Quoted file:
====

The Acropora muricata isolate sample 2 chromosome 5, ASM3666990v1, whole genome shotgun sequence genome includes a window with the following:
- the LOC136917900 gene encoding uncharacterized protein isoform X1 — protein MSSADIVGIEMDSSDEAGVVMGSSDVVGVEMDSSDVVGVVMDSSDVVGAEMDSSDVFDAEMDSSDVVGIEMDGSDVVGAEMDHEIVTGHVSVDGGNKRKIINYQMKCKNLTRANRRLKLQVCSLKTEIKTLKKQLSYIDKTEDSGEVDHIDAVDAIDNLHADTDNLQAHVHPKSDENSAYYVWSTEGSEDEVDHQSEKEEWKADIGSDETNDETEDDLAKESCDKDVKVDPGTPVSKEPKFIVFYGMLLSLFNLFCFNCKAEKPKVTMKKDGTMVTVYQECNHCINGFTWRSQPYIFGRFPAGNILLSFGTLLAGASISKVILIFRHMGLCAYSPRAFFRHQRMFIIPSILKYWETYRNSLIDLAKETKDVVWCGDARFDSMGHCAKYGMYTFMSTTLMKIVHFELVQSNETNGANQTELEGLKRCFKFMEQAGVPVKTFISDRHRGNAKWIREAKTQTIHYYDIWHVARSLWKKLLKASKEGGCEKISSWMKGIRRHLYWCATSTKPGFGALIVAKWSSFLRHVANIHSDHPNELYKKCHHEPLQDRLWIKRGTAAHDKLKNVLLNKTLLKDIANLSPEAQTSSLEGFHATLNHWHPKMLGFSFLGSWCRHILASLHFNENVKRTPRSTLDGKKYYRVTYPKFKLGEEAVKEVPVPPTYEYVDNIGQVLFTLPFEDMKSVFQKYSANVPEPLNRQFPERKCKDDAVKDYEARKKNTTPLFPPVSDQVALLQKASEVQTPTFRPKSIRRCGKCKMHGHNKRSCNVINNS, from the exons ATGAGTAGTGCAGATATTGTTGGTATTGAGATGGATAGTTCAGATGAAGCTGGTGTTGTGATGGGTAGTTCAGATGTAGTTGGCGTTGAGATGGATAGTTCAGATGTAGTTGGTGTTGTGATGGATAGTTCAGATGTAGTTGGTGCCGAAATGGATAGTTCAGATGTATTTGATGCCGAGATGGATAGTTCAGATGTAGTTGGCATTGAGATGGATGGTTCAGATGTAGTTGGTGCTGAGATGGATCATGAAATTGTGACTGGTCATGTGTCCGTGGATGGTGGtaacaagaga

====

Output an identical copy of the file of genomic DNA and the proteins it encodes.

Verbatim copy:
The Acropora muricata isolate sample 2 chromosome 5, ASM3666990v1, whole genome shotgun sequence genome includes a window with the following:
- the LOC136917900 gene encoding uncharacterized protein isoform X1 — protein MSSADIVGIEMDSSDEAGVVMGSSDVVGVEMDSSDVVGVVMDSSDVVGAEMDSSDVFDAEMDSSDVVGIEMDGSDVVGAEMDHEIVTGHVSVDGGNKRKIINYQMKCKNLTRANRRLKLQVCSLKTEIKTLKKQLSYIDKTEDSGEVDHIDAVDAIDNLHADTDNLQAHVHPKSDENSAYYVWSTEGSEDEVDHQSEKEEWKADIGSDETNDETEDDLAKESCDKDVKVDPGTPVSKEPKFIVFYGMLLSLFNLFCFNCKAEKPKVTMKKDGTMVTVYQECNHCINGFTWRSQPYIFGRFPAGNILLSFGTLLAGASISKVILIFRHMGLCAYSPRAFFRHQRMFIIPSILKYWETYRNSLIDLAKETKDVVWCGDARFDSMGHCAKYGMYTFMSTTLMKIVHFELVQSNETNGANQTELEGLKRCFKFMEQAGVPVKTFISDRHRGNAKWIREAKTQTIHYYDIWHVARSLWKKLLKASKEGGCEKISSWMKGIRRHLYWCATSTKPGFGALIVAKWSSFLRHVANIHSDHPNELYKKCHHEPLQDRLWIKRGTAAHDKLKNVLLNKTLLKDIANLSPEAQTSSLEGFHATLNHWHPKMLGFSFLGSWCRHILASLHFNENVKRTPRSTLDGKKYYRVTYPKFKLGEEAVKEVPVPPTYEYVDNIGQVLFTLPFEDMKSVFQKYSANVPEPLNRQFPERKCKDDAVKDYEARKKNTTPLFPPVSDQVALLQKASEVQTPTFRPKSIRRCGKCKMHGHNKRSCNVINNS, from the exons ATGAGTAGTGCAGATATTGTTGGTATTGAGATGGATAGTTCAGATGAAGCTGGTGTTGTGATGGGTAGTTCAGATGTAGTTGGCGTTGAGATGGATAGTTCAGATGTAGTTGGTGTTGTGATGGATAGTTCAGATGTAGTTGGTGCCGAAATGGATAGTTCAGATGTATTTGATGCCGAGATGGATAGTTCAGATGTAGTTGGCATTGAGATGGATGGTTCAGATGTAGTTGGTGCTGAGATGGATCATGAAATTGTGACTGGTCATGTGTCCGTGGATGGTGGtaacaagaga